Ashleigh Barty is within touching distance of her first grand slam title.
When she takes on unseeded Czech 19-year-old, Marketa Vondrousova on Saturday at 11pm (AEST), Barty will have a golden opportunity to claim her maiden major singles title and Australia’s first since Sam Stosur claimed the 2011 US Open title.
Adding to the level of Barty’s feat is the fact that no Australian woman has won the French Open since Margaret Court in 1973.
Both contenders are in the form of their lives, with neither having previously made a grand slam semi-final, let alone a final prior, to this magical run.
However Barty does have plenty of finals experience on the biggest stage, having featured in five grand slam doubles finals.
Four of those finals – one at each slam – were alongside Casey Dellacqua, and in order to end Australian tennis’s long break between drinks in Paris, Barty will draw on that partnership to help her focus ahead of taking on left-handed Vondrousova.
Barty and Dellacqua were runners-up on each occasion they reached a grand slam final, with Barty eventually breaking her duck with American CoCo Vanderweghe at last year’s US Open.
However, the Queenslander believes that the experience of playing alongside the West Australian left-hander can only help her.
“I think the beauty of having Casey as my doubles partner for a few years, I saw that many left-handed serves and left-handed balls coming at me,” Barty said.
Obviously it’s a different player, different opponent and Marketa has a different shape than Casey did, but for me it’s no real difference.
“Tactically you change and adjust a few minor things, but it’s about trying to bring it back to how I want to play and not falling into her patterns too much.”
Teenage star hoping to continue exceptional run
Like Barty, Vondrousova is in a fine run of form and looking to become the ninth teenager to win the women’s final at Roland Garros.
Vondrousova beat Britain’s Johanna Konta to book her place in the decider and this year reached the quarter-finals in Rome, Miami and Indian Wells in addition to the final at Istanbul.
No grand slam has produced more teen women’s winners than the French Open.
Should Vondrousova beat Barty, she’ll put her name alongside the likes of Evonne Goolagong Cawley, Chris Evert, Steffi Graf, Martina Hingis and Monica Seles as under-20s who have prevailed at Roland Garros.
She is also the first player to reach the final without dropping a set since Lucie Safarova in 2015 and can emulate the achievements of Jelena Ostapenko by winning the final as an unseeded player two years ago.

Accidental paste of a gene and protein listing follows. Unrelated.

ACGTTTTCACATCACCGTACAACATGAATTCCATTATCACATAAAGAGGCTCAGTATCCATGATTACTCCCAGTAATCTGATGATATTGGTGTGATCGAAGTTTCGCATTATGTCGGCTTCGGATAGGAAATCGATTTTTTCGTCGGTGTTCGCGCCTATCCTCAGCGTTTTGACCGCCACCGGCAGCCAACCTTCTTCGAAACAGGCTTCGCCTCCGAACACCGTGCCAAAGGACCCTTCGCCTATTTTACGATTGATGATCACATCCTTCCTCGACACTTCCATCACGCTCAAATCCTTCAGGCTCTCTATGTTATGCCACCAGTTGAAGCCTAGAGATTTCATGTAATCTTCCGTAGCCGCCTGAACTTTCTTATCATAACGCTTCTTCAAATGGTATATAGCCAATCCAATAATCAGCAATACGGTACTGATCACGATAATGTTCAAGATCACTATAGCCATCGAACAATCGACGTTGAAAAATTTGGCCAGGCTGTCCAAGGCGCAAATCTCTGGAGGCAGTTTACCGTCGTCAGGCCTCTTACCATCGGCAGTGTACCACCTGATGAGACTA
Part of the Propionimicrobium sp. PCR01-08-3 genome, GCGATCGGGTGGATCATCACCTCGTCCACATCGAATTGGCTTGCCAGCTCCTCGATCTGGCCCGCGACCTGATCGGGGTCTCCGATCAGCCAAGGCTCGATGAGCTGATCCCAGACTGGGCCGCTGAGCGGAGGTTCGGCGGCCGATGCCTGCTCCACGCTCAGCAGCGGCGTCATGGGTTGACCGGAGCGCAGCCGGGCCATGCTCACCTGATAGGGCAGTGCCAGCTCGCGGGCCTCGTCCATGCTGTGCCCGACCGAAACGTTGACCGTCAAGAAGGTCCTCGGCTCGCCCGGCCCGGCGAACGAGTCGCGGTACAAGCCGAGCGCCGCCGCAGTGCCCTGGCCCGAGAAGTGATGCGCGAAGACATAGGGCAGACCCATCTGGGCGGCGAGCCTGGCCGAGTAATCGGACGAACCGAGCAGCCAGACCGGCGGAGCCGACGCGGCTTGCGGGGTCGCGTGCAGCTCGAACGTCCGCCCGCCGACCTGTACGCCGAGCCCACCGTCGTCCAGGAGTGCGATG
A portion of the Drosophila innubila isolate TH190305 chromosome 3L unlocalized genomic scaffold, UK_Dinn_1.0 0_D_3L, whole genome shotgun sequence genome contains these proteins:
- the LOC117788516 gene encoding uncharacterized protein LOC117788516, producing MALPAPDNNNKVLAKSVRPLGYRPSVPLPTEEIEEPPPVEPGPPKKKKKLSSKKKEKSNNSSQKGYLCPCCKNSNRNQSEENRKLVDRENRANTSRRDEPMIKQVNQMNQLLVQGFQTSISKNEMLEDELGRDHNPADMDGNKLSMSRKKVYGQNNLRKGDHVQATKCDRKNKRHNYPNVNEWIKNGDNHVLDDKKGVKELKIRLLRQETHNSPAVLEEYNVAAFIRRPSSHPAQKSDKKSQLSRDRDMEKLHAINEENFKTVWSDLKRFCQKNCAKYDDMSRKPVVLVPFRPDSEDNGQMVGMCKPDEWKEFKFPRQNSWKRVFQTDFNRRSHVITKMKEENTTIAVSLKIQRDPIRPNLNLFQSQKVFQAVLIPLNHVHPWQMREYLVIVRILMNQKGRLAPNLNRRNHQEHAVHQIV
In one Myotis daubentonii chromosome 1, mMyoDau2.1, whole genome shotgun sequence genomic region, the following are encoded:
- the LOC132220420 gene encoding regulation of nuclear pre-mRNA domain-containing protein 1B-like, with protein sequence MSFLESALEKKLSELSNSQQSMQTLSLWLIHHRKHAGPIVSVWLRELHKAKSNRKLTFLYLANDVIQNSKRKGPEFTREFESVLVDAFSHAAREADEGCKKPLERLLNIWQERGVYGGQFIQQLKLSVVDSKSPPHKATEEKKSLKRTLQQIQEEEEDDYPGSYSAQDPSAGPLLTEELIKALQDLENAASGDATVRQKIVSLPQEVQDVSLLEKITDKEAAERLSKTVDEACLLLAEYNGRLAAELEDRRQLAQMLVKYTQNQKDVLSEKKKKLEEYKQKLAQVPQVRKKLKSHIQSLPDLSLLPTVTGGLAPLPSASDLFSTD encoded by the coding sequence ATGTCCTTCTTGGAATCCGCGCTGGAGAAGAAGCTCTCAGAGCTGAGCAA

The Australian has won the two previous encounters between the pair – a 2017 straight-sets win on Birmingham’s grass and the following year, a victory on Cincinnati’s hard courts, also in straight sets.
However, neither has been on clay and Vondrousova is relishing the chance to get her first success over Barty.
“We never play on clay, so it’s going to be something new,” Vondrousova said.
“She’s top 10 now and she’s playing amazing tennis.
“She’s mixing it also like me, so I think it’s going to be interesting match. It’s a final, and I’m just gonna focus and try to relax.”
Barty’s parents set to miss final
Barty has had plenty of support from all corners of the globe on her meteoric rise to the French Open final, but two supporters she’ll have to do without on Saturday are her parents, who will have just landed in the UK ahead of the grass-court season.
Josie and Robert Barty booked a flight to the UK last month and were only due to arrive hours before Saturday night’s title match at Roland Garros.
The legendary Rod Laver says there’s “no question” Barty can become the first Australian singles champion at Roland Garros.
Barty was the Wimbledon junior champion in 2011 at just 15 and most, including her parents, expected the All England Club to be the most likely setting for any grand slam breakthrough for the rapidly-rising 23-year-old.
The world No.8 is now assured of a rise to a minimum of No.3 on Monday, but will climb to second if she wins the final.
Victory would net her a 2.3 million euros ($A3.72 million) winner’s cheque, while she would take home 1.180 million euros ($A1.91 million) as runner-up.